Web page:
The cornerstone of your sales process will be SEO discovery calls. This is a 30-minute phone or video call with a potential client allowing you to get to know each other. Think of it as a two-way interview to establish collaborative compatibility.
In a discovery call, you get to determine if the prospect is the right fit for your business. And the prospect, in turn, gets to determine if you are the best SEO provider for their business.
In this blog, Pathfinder SEO will share how having an organized agenda helps you master an SEO discovery call. And how this important, but simple integration ensures that you cover all necessary topics in the right order during the call.
This Post is Part of a Series about Selling SEO Services:
Creating an Agenda for SEO Discovery Calls
Let’s dive right into the six easy steps to creating an agenda for your SEO discovery calls.
1. Introduction (3 mins)
The introduction is where you get the chance to make a great first impression. Overall, this section of the call is stress-free and provides an overview of what will be covered. It establishes who is on the call and what role they play in the organization. Here’s an example of how to provide an overview during the introduction of an SEO discovery call. “During this call, I’d like to get to know more about your business. I’d also like to share more insight into how we approach SEO. I’ll also leave plenty of time to answer your questions. Does that sound good to you, (insert prospect’s name)?”
Slide right into getting to know the prospect's business goals after the introduction.
2. Getting to Know the Prospect’s Business (5-10 mins)
Asking the right questions is the key to successfully getting to know your prospect's business. It’s common for agencies to pepper prospective clients with dozens of questions. But Pathfinder SEO recommends asking two key questions, instead. Specific questions that will lead to an organic conversation about their current pain points and their target destination.
How have you approached SEO in the past? Listen carefully to the answer. This will show you how much the prospect values SEO, how much experience they have, and how familiar they are with SEO terms. You might gain an understanding of their expectations, as well as learn who’ll be working with you. Most importantly, you’ll learn what the prospect’s pain point is, and by default, understand the number one challenge they are trying to solve.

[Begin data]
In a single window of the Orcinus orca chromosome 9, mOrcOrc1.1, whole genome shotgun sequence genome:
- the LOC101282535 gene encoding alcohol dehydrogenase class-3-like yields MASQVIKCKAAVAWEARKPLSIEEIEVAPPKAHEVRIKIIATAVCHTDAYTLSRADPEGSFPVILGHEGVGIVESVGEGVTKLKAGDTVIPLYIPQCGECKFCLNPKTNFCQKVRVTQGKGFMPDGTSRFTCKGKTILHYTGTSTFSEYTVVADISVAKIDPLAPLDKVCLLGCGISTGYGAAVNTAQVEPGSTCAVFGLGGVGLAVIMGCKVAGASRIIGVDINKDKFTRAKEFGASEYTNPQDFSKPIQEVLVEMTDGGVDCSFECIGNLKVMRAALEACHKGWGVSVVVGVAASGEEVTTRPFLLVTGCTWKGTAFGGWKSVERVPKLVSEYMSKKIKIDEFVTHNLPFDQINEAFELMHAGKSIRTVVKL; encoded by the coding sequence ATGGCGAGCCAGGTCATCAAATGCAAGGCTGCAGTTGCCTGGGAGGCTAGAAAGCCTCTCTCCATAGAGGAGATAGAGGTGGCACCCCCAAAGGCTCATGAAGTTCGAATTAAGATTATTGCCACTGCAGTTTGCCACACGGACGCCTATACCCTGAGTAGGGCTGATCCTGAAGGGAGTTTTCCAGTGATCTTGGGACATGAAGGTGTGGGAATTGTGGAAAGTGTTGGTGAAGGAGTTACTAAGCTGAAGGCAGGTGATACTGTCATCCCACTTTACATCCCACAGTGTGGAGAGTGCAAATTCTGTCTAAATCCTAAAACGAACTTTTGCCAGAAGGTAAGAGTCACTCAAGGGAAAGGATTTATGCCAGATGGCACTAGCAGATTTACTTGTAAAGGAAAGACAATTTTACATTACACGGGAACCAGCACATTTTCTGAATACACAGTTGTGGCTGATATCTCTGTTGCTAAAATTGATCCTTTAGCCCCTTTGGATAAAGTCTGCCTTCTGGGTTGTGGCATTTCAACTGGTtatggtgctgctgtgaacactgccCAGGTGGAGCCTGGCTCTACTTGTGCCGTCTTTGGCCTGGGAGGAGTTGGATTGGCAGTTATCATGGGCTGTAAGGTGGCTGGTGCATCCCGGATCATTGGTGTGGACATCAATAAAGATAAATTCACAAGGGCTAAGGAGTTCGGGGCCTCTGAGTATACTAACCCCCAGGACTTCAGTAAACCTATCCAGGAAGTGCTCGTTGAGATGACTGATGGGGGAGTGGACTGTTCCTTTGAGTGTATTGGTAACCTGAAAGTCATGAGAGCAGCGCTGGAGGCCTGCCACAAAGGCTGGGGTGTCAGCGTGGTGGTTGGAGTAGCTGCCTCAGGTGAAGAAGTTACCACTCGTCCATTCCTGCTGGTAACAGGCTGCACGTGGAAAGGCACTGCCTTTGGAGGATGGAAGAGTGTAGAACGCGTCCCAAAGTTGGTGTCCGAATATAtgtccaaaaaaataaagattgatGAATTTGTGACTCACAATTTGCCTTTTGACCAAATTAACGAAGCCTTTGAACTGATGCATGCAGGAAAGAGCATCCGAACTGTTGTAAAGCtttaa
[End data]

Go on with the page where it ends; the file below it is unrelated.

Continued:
What would your business look like if Google suddenly sent you twice your current traffic? The answer to this question will help you understand what the prospect’s end destination is. Seek to find relatability during this step. Acknowledge the prospect’s pain, empathize, and show them that you have the solution to get them where they want to be.
With a handle on these two answers, you now understand the two key dynamics that will help you close the sale: the challenge the prospective customer faces (pain) and their goals (destination). Now, your job is to demonstrate how your solution will help the prospective customer move from pain to the destination.
3. Where Most People Get SEO Wrong (5 mins)
At this point, you might be tempted to dive right into the solution. We commend this determination but don’t advise doing so. It can appear disingenuine and as if the sale is more important than delivering value. Instead, pause for a few minutes to genuinely connect with the prospect’s pain.
It’s worth noting the importance of not pointing fingers at the prospect’s potential past mistakes with SEO during this process. Try explaining what SEO is by describing what SEO isn't, instead.
Here are a few examples of how to do that:
- SEO isn't a tool game. You can relate this to the real world with a story along the lines of, “Imagine you want to build a house. You're going to need to clear the land, tie into services like water, build a foundation, and more. If I were to show up with only a few gardening tools to help build that house, you'd laugh. For your business's goals, we don't need tools. We need a plan.” SEO tools alone don't solve the problem. It's a focused strategy that allows us to go from point A to point B.
- It's not a set it and forget it dynamic. You can relate with the prospective customer on this point by describing the ever-changing nature of SEO. Google evolves and so do businesses. You can liken SEO to being similar to fitness. We can go to the gym to get fit, but we need to maintain and evolve that fitness over time to stay healthy. The key takeaway is that SEO requires an ongoing effort.
- Targeting the wrong keywords. Try relating with the prospective customer on this point by describing the name of the game when it comes to SEO — keyword strategy. Speak to the importance of crafting a strategy that moves a customer incrementally closer to their goals. Explain that this is done by targeting attainable keywords and expanding as the strength of their website in the eyes of Google grows. The key takeaway in this section is emphasizing the reality that strategy is important.